Multiple endocrine neoplasia type 1
Multiple endocrine neoplasia
type 1 (MEN1) is an inherited disorder that affects the endocrine
glands. It is sometimes called multiple endocrine adenomatosis or
Wermer's syndrome, after one of the first doctors to recognize it.
MEN1 is quite rare, occurring in about 3 to 20 persons out of
100,000. It affects both sexes equally and shows no geographical,
racial, or ethnic preferences.
Endocrine glands are different from other organs in the body because
they release hormones into the bloodstream. Hormones are powerful
chemicals that travel through the blood, controlling and instructing
the functions of various organs. Normally, the hormones released by
endocrine glands are carefully balanced to meet the body's needs.
In patients with MEN1, sometimes more than one group of endocrine
glands, such as the parathyroid, the pancreas, and the pituitary
become overactive at the same time. Most people who develop
overactivity of only one endocrine gland do not have MEN1.
How Does MEN1 Affect the
The Parathyroid Glands
The parathyroids are the
endocrine glands earliest and most often affected by MEN1.
The human body normally has four parathyroid glands, which
are located close to the thyroid gland in the front of the
neck. The parathyroids release into the bloodstream a
chemical called parathyroid hormone, which helps maintain a
normal supply of calcium in the blood, bones, and urine.
In MEN1, all four parathyroid glands tend to be overactive.
They release too much parathyroid hormone, leading to excess
calcium in the blood. High blood calcium, known as
hypercalcemia, can exist for many years before it is found
by accident or by family screening. Unrecognized
hypercalcemia can cause excess calcium to spill into the
urine, leading to kidney stones or kidney damage.
Nearly everyone who inherits
a susceptibility to MEN1 (a "carrier") will develop
overactive parathyroid glands (hyperparathyroidism) by age
50, but the disorder can often be detected before age 20.
Hyperparathyroidism may cause no problems for many years or
it may cause problems such as tiredness, weakness, muscle or
bone pain, constipation, indigestion, kidney stones, or
thinning of bones.
It is sometimes difficult to decide whether
hyperparathyroidism in MEN1 is severe enough to need
treatment, especially in a person who has no symptoms. The
usual treatment is an operation to remove the three largest
parathyroid glands and all but a small part of the fourth.
After parathyroid surgery, regular testing of blood calcium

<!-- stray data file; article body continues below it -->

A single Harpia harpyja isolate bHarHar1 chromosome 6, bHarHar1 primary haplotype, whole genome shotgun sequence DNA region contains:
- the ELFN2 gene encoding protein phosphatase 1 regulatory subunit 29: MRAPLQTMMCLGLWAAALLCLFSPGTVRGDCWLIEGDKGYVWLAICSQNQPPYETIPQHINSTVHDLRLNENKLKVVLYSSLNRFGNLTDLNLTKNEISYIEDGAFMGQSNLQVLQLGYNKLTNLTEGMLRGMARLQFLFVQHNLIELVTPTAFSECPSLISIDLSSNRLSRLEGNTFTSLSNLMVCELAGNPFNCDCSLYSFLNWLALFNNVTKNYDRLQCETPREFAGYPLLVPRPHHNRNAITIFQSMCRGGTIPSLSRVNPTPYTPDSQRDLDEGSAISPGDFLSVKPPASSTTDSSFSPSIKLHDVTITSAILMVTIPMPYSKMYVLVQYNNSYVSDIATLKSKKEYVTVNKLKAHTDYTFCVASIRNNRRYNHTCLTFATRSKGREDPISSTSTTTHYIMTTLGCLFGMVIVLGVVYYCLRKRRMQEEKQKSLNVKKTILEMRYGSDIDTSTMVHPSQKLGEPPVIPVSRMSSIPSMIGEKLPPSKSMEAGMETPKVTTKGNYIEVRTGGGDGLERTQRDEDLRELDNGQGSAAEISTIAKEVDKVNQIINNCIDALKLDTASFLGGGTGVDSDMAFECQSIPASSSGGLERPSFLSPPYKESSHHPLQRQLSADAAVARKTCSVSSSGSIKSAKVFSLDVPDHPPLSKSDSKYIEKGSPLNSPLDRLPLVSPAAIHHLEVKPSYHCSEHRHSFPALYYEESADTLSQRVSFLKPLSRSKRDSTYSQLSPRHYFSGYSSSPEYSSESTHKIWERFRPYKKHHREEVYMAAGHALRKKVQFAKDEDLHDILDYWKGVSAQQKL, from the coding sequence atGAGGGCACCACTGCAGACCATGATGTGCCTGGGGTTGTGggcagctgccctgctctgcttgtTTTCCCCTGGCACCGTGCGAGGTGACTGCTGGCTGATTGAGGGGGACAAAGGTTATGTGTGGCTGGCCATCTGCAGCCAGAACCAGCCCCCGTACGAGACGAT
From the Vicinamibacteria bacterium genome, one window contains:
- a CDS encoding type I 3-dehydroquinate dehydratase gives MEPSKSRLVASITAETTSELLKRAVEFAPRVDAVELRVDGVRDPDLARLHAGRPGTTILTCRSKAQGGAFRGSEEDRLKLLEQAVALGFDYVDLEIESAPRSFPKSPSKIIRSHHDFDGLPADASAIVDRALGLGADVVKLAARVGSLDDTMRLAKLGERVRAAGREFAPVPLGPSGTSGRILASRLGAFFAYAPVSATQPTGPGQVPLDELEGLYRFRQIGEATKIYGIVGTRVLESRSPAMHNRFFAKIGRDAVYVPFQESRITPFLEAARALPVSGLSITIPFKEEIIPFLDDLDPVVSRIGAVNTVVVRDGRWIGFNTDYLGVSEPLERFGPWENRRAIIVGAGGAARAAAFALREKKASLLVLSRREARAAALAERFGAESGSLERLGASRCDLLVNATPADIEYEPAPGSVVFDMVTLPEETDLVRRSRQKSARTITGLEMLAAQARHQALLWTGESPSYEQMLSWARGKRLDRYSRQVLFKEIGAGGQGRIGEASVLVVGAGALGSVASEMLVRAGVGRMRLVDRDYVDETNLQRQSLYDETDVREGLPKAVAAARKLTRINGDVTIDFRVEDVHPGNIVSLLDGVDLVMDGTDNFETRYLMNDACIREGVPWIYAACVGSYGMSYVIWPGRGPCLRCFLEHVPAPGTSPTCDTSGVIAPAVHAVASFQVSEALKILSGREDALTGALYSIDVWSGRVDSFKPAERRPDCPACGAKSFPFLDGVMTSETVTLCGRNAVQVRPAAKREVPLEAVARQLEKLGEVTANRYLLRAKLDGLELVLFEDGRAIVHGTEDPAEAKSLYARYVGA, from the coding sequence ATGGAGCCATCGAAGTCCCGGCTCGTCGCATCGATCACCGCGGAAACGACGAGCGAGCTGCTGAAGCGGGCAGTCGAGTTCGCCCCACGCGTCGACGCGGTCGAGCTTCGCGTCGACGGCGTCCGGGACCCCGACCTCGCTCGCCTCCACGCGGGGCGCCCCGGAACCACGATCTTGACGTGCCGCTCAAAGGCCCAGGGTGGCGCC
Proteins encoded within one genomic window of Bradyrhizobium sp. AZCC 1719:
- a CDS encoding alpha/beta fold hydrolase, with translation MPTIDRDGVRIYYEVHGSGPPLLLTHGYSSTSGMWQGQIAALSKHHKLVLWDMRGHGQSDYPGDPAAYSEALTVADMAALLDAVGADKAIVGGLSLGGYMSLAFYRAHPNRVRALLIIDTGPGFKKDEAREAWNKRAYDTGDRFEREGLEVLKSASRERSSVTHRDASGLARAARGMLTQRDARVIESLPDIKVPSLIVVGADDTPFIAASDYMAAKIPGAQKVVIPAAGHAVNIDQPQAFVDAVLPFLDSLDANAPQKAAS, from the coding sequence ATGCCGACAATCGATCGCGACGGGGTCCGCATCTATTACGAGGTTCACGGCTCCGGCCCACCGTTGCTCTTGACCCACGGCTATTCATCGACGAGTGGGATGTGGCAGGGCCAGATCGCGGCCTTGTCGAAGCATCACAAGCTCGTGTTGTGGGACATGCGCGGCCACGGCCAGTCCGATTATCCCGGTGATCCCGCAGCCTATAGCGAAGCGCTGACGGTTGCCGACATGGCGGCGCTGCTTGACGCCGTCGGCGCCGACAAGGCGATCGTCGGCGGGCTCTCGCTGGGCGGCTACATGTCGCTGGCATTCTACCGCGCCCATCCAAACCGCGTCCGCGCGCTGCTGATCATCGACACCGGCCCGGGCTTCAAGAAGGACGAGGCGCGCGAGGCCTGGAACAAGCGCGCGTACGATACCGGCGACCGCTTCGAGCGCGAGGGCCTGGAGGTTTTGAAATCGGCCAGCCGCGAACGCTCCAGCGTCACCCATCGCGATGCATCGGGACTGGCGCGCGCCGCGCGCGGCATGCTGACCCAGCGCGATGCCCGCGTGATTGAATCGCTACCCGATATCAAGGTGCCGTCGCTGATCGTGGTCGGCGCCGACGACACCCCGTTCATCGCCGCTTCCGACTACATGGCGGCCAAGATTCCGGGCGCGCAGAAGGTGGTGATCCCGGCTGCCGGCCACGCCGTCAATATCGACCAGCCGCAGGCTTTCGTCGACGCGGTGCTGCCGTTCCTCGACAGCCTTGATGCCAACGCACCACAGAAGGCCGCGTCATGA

should continue, since the small piece of remaining
parathyroid tissue can grow larger and cause recurrent
hyperparathyroidism. People whose parathyroid glands have
been completely removed by surgery must take daily
supplements of calcium and vitamin D to prevent hypocalcemia
(low blood calcium).
The pancreas gland, located
behind the stomach, releases digestive juices into the
intestines and releases key hormones into the bloodstream.
Some hormones produced in the islet cells of the pancreas
and their effects are:
Gastrin is another hormone that
can be oversecreted in people with MEN1. The gastrin comes
from one or more tumors in the pancreas and small intestine.
Gastrin normally circulates in the blood, causing the
stomach to secrete enough acid needed for digestion. If
exposed to too much gastrin, the stomach releases excess
acid, leading to the formation of severe ulcers in the
stomach and small intestine. Too much gastrin can also cause
- insulin--lowers blood
- glucagon--raises blood
About one in three patients
with MEN1 has gastrin-releasing tumors, called gastrinomas.
(The illness associated with these tumors is sometimes
called Zollinger-Ellison syndrome.) The ulcers caused by
gastrinomas are much more dangerous than typical stomach or
intestinal ulcers; left untreated, they can cause rupture of
the stomach or intestine and even death.
Treatment of Gastrinomas.
The gastrinomas associated with MEN1 are difficult to cure
by surgery, because it is difficult to find the multiple
small gastrinomas in the pancreas and small intestine. In
the past, the standard treatment for gastrinomas was the
surgical removal of the entire stomach to prevent acid
production. The mainstay of treatment is now very powerful
medicines that block stomach acid release, called acid pump
inhibitors. Taken by mouth, these have proven effective in
controlling most cases of Zollinger-Ellison syndrome.
The Pituitary Gland
The pituitary is a small
gland inside the head, behind the bridge of the nose. Though
small, it produces many important hormones that regulate
basic body functions. The major pituitary hormones and their
The pituitary gland becomes
overactive in about one of four persons with MEN1. This
overactivity can usually be traced to a very small, benign
tumor in the gland that releases too much prolactin, called